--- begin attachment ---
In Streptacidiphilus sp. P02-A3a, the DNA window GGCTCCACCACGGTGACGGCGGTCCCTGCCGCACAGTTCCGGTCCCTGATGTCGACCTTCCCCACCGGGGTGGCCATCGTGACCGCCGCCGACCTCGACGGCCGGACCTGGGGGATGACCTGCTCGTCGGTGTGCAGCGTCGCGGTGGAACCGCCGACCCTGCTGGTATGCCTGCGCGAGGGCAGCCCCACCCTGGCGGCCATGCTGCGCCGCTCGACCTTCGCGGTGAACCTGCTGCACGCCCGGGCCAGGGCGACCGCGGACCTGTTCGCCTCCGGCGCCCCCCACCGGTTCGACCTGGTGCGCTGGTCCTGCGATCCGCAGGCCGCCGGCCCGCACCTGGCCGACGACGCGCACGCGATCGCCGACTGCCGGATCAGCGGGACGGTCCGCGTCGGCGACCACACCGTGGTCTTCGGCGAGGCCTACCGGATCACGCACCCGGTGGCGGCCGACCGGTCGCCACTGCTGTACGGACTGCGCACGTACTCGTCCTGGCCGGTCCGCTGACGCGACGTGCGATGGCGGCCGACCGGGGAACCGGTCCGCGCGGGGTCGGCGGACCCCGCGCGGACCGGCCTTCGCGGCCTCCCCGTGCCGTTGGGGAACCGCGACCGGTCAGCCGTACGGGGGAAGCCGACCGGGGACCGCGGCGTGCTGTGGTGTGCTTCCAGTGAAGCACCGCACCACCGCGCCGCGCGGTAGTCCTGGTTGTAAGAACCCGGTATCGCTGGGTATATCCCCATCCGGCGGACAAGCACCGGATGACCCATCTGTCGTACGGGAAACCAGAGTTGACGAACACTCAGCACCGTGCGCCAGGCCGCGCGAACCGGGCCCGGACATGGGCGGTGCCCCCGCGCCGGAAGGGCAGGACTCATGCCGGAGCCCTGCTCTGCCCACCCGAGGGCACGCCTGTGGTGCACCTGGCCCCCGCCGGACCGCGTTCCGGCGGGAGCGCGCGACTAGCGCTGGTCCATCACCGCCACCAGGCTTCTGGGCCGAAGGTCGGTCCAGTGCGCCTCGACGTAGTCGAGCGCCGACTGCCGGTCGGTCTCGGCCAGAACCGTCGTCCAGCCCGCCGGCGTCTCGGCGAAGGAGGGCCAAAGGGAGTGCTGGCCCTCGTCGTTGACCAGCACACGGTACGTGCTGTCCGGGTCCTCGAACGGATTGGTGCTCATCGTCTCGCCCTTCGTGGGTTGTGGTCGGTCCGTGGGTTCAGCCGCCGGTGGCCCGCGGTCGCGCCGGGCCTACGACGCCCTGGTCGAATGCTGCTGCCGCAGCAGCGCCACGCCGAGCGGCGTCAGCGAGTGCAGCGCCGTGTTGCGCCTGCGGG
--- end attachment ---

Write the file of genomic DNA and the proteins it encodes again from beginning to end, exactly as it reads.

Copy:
In Streptacidiphilus sp. P02-A3a, the DNA window GGCTCCACCACGGTGACGGCGGTCCCTGCCGCACAGTTCCGGTCCCTGATGTCGACCTTCCCCACCGGGGTGGCCATCGTGACCGCCGCCGACCTCGACGGCCGGACCTGGGGGATGACCTGCTCGTCGGTGTGCAGCGTCGCGGTGGAACCGCCGACCCTGCTGGTATGCCTGCGCGAGGGCAGCCCCACCCTGGCGGCCATGCTGCGCCGCTCGACCTTCGCGGTGAACCTGCTGCACGCCCGGGCCAGGGCGACCGCGGACCTGTTCGCCTCCGGCGCCCCCCACCGGTTCGACCTGGTGCGCTGGTCCTGCGATCCGCAGGCCGCCGGCCCGCACCTGGCCGACGACGCGCACGCGATCGCCGACTGCCGGATCAGCGGGACGGTCCGCGTCGGCGACCACACCGTGGTCTTCGGCGAGGCCTACCGGATCACGCACCCGGTGGCGGCCGACCGGTCGCCACTGCTGTACGGACTGCGCACGTACTCGTCCTGGCCGGTCCGCTGACGCGACGTGCGATGGCGGCCGACCGGGGAACCGGTCCGCGCGGGGTCGGCGGACCCCGCGCGGACCGGCCTTCGCGGCCTCCCCGTGCCGTTGGGGAACCGCGACCGGTCAGCCGTACGGGGGAAGCCGACCGGGGACCGCGGCGTGCTGTGGTGTGCTTCCAGTGAAGCACCGCACCACCGCGCCGCGCGGTAGTCCTGGTTGTAAGAACCCGGTATCGCTGGGTATATCCCCATCCGGCGGACAAGCACCGGATGACCCATCTGTCGTACGGGAAACCAGAGTTGACGAACACTCAGCACCGTGCGCCAGGCCGCGCGAACCGGGCCCGGACATGGGCGGTGCCCCCGCGCCGGAAGGGCAGGACTCATGCCGGAGCCCTGCTCTGCCCACCCGAGGGCACGCCTGTGGTGCACCTGGCCCCCGCCGGACCGCGTTCCGGCGGGAGCGCGCGACTAGCGCTGGTCCATCACCGCCACCAGGCTTCTGGGCCGAAGGTCGGTCCAGTGCGCCTCGACGTAGTCGAGCGCCGACTGCCGGTCGGTCTCGGCCAGAACCGTCGTCCAGCCCGCCGGCGTCTCGGCGAAGGAGGGCCAAAGGGAGTGCTGGCCCTCGTCGTTGACCAGCACACGGTACGTGCTGTCCGGGTCCTCGAACGGATTGGTGCTCATCGTCTCGCCCTTCGTGGGTTGTGGTCGGTCCGTGGGTTCAGCCGCCGGTGGCCCGCGGTCGCGCCGGGCCTACGACGCCCTGGTCGAATGCTGCTGCCGCAGCAGCGCCACGCCGAGCGGCGTCAGCGAGTGCAGCGCCGTGTTGCGCCTGCGGG